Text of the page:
Prompt: Explain a career goal you have and the steps you plan to take to achieve it. Be sure to include specific steps you must take.
The Chinese philosopher Confucius once said, "when it is obvious that a goal can't be reached, one should adjust the steps to take and not the goal." I have found this to be true in my own pursuit of my career goal. Confucius' statement reinforces the idea that certain goals in our lives are important and immovable. If a goal is starting to seem unreachable, that doesn't mean we should abandon the goal, but rather adjust our plans. Having a firm goal for a future career is important to me as a high school student. Although I have chosen a very lofty goal, I won't let it go. In fact, I have had the same career goal since I was six years old: the goal to become a veterinarian.
The career goal of veterinarian is one that requires extensive preparation. I am doing everything in my power to achieve my goal. Because a veterinarian needs to have a depth of knowledge about all of the sciences, I have chosen to take as many science courses as I can during this time in my life. Further, a veterinarian needs to have a high degree of comfort and ease around animals of all kinds. This has inspired me to read as much as I can about the animal kingdom and spend as much time as possible with animals. My goal requires that I become an expert in animal care, so I have even started a side business as a pet babysitter. All of these steps take me closer to my future goal.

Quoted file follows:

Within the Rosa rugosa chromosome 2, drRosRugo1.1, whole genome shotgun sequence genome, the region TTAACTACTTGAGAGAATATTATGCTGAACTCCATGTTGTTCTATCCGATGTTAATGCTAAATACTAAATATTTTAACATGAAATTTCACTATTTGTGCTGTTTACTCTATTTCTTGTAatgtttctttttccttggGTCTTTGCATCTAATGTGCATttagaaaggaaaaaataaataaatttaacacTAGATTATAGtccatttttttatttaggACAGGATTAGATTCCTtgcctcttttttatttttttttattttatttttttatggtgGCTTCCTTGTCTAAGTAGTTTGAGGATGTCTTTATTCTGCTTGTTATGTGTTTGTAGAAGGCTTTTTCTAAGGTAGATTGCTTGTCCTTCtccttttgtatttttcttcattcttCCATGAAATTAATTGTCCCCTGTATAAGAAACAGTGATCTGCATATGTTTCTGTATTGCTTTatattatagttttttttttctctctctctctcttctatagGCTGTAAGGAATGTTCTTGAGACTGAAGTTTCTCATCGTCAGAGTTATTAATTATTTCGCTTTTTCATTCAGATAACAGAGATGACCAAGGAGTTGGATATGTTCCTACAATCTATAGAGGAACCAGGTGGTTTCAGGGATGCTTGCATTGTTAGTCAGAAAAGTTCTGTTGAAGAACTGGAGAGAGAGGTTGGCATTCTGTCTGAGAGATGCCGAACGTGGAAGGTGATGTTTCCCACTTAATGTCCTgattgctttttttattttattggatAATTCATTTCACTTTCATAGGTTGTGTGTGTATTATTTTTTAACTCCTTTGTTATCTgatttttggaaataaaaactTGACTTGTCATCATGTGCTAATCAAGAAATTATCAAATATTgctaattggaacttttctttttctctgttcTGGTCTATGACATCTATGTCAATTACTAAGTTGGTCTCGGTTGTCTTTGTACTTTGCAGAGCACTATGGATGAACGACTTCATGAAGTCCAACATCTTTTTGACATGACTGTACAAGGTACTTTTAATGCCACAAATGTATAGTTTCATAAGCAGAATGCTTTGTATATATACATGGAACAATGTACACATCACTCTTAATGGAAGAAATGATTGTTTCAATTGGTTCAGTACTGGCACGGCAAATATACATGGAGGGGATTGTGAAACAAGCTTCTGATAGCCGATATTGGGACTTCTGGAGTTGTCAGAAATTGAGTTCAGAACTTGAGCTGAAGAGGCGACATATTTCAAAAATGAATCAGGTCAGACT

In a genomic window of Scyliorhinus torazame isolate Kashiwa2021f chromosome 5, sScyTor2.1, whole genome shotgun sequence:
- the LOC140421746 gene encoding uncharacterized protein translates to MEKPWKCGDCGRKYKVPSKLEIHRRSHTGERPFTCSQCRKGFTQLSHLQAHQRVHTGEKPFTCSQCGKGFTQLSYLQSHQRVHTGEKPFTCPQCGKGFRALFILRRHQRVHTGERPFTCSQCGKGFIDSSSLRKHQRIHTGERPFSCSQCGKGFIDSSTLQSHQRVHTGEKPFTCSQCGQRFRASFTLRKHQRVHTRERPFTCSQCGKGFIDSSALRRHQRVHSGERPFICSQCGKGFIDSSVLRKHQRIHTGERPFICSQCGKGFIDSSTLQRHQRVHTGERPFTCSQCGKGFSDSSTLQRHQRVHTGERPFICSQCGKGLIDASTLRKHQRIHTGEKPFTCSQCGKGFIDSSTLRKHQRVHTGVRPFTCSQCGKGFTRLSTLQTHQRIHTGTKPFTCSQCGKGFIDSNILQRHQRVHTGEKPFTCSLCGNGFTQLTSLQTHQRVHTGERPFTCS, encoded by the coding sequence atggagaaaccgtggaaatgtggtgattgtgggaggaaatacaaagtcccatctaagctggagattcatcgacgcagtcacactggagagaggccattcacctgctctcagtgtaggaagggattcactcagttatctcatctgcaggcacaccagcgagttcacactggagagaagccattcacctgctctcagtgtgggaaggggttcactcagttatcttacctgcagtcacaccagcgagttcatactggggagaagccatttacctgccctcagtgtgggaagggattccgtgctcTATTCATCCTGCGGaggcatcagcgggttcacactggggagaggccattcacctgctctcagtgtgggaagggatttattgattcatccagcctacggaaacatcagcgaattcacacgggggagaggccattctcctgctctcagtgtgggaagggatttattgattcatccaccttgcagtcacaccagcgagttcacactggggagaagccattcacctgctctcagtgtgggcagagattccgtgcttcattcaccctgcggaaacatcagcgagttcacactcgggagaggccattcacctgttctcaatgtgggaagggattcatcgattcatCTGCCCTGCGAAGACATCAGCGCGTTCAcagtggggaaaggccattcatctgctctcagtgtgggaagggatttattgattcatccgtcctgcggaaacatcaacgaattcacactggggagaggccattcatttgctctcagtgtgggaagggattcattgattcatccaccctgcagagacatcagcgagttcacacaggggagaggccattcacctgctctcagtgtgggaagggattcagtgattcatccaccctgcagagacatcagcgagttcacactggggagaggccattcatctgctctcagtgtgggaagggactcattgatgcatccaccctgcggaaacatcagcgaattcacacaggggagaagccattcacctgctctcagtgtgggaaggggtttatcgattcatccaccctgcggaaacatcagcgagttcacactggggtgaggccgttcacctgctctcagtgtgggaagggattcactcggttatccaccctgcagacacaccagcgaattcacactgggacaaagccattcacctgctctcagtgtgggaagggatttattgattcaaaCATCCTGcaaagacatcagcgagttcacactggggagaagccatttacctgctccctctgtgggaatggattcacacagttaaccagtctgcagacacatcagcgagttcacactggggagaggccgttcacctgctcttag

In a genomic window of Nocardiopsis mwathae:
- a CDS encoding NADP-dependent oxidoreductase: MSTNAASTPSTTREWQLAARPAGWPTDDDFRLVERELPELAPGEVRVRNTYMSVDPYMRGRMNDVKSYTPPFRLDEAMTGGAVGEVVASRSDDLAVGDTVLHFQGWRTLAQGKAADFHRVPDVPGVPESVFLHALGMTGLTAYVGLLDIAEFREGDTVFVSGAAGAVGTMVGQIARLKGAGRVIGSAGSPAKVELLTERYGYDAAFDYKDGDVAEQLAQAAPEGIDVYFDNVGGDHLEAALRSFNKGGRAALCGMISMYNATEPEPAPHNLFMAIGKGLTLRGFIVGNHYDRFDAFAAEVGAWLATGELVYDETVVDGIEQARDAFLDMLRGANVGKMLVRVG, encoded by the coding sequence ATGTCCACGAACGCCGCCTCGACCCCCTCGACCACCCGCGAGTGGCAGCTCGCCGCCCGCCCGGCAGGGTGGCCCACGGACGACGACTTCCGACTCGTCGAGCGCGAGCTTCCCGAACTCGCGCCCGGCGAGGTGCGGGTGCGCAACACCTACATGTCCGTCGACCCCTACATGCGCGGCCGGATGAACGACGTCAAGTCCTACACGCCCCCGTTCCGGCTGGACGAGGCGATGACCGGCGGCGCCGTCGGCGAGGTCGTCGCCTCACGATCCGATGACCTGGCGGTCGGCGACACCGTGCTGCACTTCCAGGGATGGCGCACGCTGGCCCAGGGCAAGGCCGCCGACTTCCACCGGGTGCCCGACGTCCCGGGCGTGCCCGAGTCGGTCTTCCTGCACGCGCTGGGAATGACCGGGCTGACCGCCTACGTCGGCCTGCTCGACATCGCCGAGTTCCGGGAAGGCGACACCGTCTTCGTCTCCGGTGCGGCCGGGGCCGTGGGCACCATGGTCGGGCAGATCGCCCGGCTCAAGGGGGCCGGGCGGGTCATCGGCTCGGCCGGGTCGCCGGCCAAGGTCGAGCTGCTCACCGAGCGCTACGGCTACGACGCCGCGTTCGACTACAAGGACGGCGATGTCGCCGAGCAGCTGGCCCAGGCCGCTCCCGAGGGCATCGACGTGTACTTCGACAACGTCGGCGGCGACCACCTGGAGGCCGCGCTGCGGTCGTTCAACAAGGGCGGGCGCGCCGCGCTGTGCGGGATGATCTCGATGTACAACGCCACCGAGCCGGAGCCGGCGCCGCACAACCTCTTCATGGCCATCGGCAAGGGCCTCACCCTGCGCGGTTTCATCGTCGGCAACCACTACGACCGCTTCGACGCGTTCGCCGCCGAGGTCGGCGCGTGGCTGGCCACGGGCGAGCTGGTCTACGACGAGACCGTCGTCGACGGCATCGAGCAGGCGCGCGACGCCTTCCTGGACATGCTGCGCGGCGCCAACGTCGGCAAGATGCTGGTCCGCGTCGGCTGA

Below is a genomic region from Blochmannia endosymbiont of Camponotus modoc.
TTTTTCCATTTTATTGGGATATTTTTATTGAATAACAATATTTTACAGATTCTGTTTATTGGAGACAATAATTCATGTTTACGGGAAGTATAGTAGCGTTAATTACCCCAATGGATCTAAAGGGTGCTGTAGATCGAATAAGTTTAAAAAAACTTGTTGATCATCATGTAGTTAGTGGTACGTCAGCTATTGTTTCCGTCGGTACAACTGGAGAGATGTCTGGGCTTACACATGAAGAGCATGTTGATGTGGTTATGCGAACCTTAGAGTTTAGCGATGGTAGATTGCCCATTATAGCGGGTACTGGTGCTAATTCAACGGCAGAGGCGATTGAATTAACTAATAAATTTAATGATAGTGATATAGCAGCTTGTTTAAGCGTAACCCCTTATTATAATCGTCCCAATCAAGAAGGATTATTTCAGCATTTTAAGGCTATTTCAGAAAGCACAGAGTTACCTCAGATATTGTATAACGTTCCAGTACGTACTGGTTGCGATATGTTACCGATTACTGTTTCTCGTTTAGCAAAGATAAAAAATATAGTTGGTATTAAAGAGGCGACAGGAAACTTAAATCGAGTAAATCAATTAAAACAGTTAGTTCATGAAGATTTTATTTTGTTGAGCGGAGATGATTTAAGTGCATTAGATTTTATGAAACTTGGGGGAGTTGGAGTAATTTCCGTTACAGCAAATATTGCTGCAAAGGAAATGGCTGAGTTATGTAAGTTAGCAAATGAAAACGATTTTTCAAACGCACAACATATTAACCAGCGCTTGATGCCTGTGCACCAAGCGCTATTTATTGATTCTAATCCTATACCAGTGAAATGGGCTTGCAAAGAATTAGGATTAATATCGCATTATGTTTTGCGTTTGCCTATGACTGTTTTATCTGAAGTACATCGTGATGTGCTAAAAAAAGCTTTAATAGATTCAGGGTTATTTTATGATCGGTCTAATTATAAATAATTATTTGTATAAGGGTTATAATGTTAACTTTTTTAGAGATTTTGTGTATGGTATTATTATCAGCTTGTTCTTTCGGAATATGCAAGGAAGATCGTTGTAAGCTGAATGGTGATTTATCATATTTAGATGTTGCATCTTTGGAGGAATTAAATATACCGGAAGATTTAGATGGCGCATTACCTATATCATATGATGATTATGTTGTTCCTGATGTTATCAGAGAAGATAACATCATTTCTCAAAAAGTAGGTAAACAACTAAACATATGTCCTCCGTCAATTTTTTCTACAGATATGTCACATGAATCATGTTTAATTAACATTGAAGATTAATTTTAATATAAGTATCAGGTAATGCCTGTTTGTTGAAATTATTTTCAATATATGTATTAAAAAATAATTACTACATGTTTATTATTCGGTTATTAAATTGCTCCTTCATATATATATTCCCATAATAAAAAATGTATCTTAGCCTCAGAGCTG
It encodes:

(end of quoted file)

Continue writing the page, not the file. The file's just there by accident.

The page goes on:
Additionally, my future goal requires me to skillfully manage my time. The more I can achieve during my high school years, the better prepared I will be for the next required step towards my goal of attending college. For example, my skills in time management combined with my subject knowledge will serve me well when I enter the college chapter of my veterinarian training. If I manage my time successfully, I will be ready to tackle the advanced academics in veterinarian school. I will also have plenty of experience with animals to bring to my future practice. The more knowledge and experience I have, the more I can serve animals and make a difference in their lives.
Academic achievement is a large part of preparing for my goal, but there are other skills I must acquire. In fact, Veterinarians must also be excellent communicators and have skills in leadership and public speaking. To this end, I will need to participate in community outreach. I plan to volunteer at animal shelters throughout high school and college, allowing me to interact with community members and make decisions as part of a committee. When I finally enter Veterinarian graduate school, I plan to attend the University of Illinois, a school with high standards for admission. If, for some reason I am not admitted, I will revisit my goals and decide which specific steps I need to take to be successful the second time.